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johnder

PDT (Please Don't Tell) -- St. Marks Place.

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I wasn't aware that M&R is a sweet vermouth.  that clarifies things.

To clarify further, M&R Bianco is a different product than M&R Extra Dry. The sweeter Bianco became available in the U.S. (again?) in the past year or so. Note that it's featured in a few of the fabulous cocktails on Death & Co's menu (notably the Rojo Bianco).

Christopher

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great spot

i had one cocktail with some friends tho - and there was way too much bitters in this thing - like probably 10 shakes.  i couldn't even taste the fruit or the alcohol.

goes to show you......

just because they are ambitious and claim to do all the trendy things (ice cubes, fresh juice, gins, classic cocktails, bitters)...doesn't mean the execution is flawless..  i guess they are imitators?

I think I remember you from the picture in your blog. Weren't you in Monday evening sitting at the bar? I believe you introduced yourself as a Mixologist and a friend of "Crif's" then seeing our cordial bottles asked for all 12 syrups, 6 bitters, orange flower water and olive brine mixed in a glass with 2 oz of liquor of my choice.

hehe i don't normally introduce me as a mixologist - that was someone else.

i do wine sales now, ex line cook/sommelier.

i probably should have sat at the bar - took a while to get drinks, i sat at the bar with my boyfriend at brandy library a few days ago and it was great.

i know "recipes" say 2 shakes of bitters - but we all know that when you are slammed and in a rush - your food/drink doesn't always come out as flawless as you wanted it too. i probably should have sent it back but i don't know - i didn't want to cause a scene - it was late.

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Wow I just reread this thread and I want to make myself perfectly clear.

First of all - I would never ever introduce myself as a "mixologist." I hate that word. I do. I know some great restaurant bartenders who've worked at three star level or higher on this island and they are great at what they do, they charm, they have a repetoire of phenominal cocktails, they provide great service- but they would never, EVER, call themsevles that. Is a mixologist creative? Or are they reading Dale Degroff and Gary Regan and pulling stuff out of there. How many people really have original ideas anymore? And considering this whole cocktail movement going on right now - I belive these "mixologists" are just simply returning to the CLASSICS - recipes that were created 100 years ago.

A chef can spend his life's work honing his craft- being able to finally call himself a Chef. How long does a mixologist? Seriously.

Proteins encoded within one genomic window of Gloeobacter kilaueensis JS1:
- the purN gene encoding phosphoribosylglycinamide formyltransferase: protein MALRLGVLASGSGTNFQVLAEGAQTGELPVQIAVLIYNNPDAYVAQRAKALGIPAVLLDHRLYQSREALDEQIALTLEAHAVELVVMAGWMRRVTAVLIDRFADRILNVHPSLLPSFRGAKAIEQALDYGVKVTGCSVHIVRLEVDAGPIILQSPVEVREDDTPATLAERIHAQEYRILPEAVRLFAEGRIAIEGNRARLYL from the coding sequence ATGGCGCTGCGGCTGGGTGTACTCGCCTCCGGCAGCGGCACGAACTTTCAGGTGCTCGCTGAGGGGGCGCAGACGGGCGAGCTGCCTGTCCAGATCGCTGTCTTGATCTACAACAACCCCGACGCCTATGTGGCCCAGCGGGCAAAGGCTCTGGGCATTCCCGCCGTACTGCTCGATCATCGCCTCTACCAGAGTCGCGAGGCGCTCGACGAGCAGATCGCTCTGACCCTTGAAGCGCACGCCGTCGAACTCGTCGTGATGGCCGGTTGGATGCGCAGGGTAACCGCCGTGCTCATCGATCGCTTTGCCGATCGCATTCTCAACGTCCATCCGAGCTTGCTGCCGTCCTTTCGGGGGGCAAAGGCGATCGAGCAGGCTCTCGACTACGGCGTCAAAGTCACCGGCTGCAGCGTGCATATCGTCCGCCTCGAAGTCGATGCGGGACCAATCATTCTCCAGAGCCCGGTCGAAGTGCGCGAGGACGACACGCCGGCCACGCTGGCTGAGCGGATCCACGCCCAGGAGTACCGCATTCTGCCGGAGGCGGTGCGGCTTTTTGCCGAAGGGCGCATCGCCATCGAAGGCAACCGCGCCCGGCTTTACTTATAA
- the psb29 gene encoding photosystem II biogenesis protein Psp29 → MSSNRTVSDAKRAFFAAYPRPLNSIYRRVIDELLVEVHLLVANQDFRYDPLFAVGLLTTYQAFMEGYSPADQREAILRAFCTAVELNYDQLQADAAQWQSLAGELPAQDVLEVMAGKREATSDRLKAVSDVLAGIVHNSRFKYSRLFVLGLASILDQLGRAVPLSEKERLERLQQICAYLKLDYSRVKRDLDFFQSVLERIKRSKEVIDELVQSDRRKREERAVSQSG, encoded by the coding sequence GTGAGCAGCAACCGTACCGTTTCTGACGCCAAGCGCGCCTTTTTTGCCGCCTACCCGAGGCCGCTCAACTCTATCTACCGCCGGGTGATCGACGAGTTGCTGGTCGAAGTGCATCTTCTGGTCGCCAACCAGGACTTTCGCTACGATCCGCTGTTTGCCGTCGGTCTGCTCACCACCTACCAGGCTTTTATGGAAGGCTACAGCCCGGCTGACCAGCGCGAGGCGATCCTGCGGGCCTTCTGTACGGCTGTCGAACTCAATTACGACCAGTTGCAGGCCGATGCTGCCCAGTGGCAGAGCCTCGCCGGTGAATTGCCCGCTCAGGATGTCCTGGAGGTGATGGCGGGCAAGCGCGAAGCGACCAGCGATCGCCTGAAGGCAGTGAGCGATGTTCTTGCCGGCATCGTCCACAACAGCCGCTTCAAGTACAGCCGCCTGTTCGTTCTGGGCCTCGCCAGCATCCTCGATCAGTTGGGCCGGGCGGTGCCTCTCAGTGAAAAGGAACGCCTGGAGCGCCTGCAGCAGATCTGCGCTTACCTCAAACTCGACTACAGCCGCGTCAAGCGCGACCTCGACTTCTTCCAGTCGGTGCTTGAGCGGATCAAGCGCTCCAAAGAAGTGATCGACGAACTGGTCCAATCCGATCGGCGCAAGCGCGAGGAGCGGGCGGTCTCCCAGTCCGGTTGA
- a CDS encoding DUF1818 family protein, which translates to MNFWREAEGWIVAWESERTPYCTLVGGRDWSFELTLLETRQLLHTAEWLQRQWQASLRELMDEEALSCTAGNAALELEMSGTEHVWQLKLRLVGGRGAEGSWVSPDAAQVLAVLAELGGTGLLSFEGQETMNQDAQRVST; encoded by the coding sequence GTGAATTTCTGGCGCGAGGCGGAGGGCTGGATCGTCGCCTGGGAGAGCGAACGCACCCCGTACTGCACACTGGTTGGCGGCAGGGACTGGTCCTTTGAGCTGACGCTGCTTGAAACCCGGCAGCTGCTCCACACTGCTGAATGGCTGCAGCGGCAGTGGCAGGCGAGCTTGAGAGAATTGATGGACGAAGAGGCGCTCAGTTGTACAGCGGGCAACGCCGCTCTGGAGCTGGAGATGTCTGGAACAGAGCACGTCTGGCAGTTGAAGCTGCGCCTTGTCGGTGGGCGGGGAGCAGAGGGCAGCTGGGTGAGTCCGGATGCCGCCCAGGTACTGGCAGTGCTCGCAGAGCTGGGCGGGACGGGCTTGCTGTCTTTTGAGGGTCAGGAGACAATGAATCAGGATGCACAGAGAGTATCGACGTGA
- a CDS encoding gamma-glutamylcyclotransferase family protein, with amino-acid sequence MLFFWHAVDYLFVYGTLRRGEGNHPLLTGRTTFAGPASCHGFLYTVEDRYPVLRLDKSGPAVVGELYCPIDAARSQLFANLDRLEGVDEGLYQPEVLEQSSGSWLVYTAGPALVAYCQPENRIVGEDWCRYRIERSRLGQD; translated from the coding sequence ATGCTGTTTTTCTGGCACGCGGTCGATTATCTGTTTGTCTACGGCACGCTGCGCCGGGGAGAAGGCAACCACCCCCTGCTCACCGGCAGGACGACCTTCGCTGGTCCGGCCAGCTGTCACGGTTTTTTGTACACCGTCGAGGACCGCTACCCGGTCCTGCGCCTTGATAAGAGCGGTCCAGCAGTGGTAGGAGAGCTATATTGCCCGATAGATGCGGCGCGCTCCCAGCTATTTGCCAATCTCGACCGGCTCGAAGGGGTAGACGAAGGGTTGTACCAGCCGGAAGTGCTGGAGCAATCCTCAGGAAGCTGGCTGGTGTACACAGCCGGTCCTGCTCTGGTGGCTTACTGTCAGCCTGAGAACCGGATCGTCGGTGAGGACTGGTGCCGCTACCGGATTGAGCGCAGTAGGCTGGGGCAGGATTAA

Alright. This is probably a grand statement. Yes, I make grand statements for effect. I'm a sales guy. I'm loud, and I'm extroverted.

The drink I had - was definitely not the Pisco Sour. Whatever it was - there were too much bitters.

I know this because

I have been working in restaurants for over 10 years now - usually as a captain. I have a very sensitive stomach and I'm lactose intolerant - and my waiter drink of choice, during service, is club soda and bitters. So effectively I have been drinking club soda and bitters for years and years and years - I like the taste - and it settles my stomach so I don't have to run to the toilet at a bad time.

That being said - I REALLY know exactly what bitters tastes like. Also - I love cocktails. I love this whole cocktail thing. Like a lot of people, I was drinking gin & tonics and makers mark things for a while - but I've got really turned on to this whole cocktail movement. Big ice cubes, fresh juices, bitters, syrups, rums, ryes, gins, bring it on! I love it.

But that drink at PDT had too much bitters.

You're right, I probably shouldn't have said that they are so ambitious and imitators. That was for effect. A flawless execution? Well you have a very optimistic view of how things get done in bars and restaurants! You think your Halibut at Le Bernardin is flawlessly executed every time? From my point of view - nothing is ever flawless, nothing is ever "perfectly" cooked, is it - if you ask most chefs? Rather, if a line cook says to a chef "this pork chop is perfectly cooked" - I'm sure a million chefs would find a million different things wrong with it.

We say things for effect - "this cocktail is perfect." But what is a perfect cocktail - one at the right temperature - with the right balance of sweet, sour, bitter, and booze - that you taste and its just freaking delicious? Perhaps. What is a perfect wine? A DRC 1961? A Mugnier Musigny 2005? Who knows? Who cares?

Anyway - But I can tell you this - I have never had a cocktail that was anything but delicious at Pegu, Flatiron, or Brandy Library. And THIS cocktail at PDT had too much bitters.

P.S. - I got the tin lined pots. HAHA. And one copper/stainless fry pan. All Mauviel - from Bridge Kitchenware actually - talked to Steven Bridge (I believe) - and he's got insane deals when you physically walk in the store - not the ones on the web. Will post pics.

And stay tuned for me WD 50 blog review on my 9 course tasting followed by 5 course dessert tasting!!!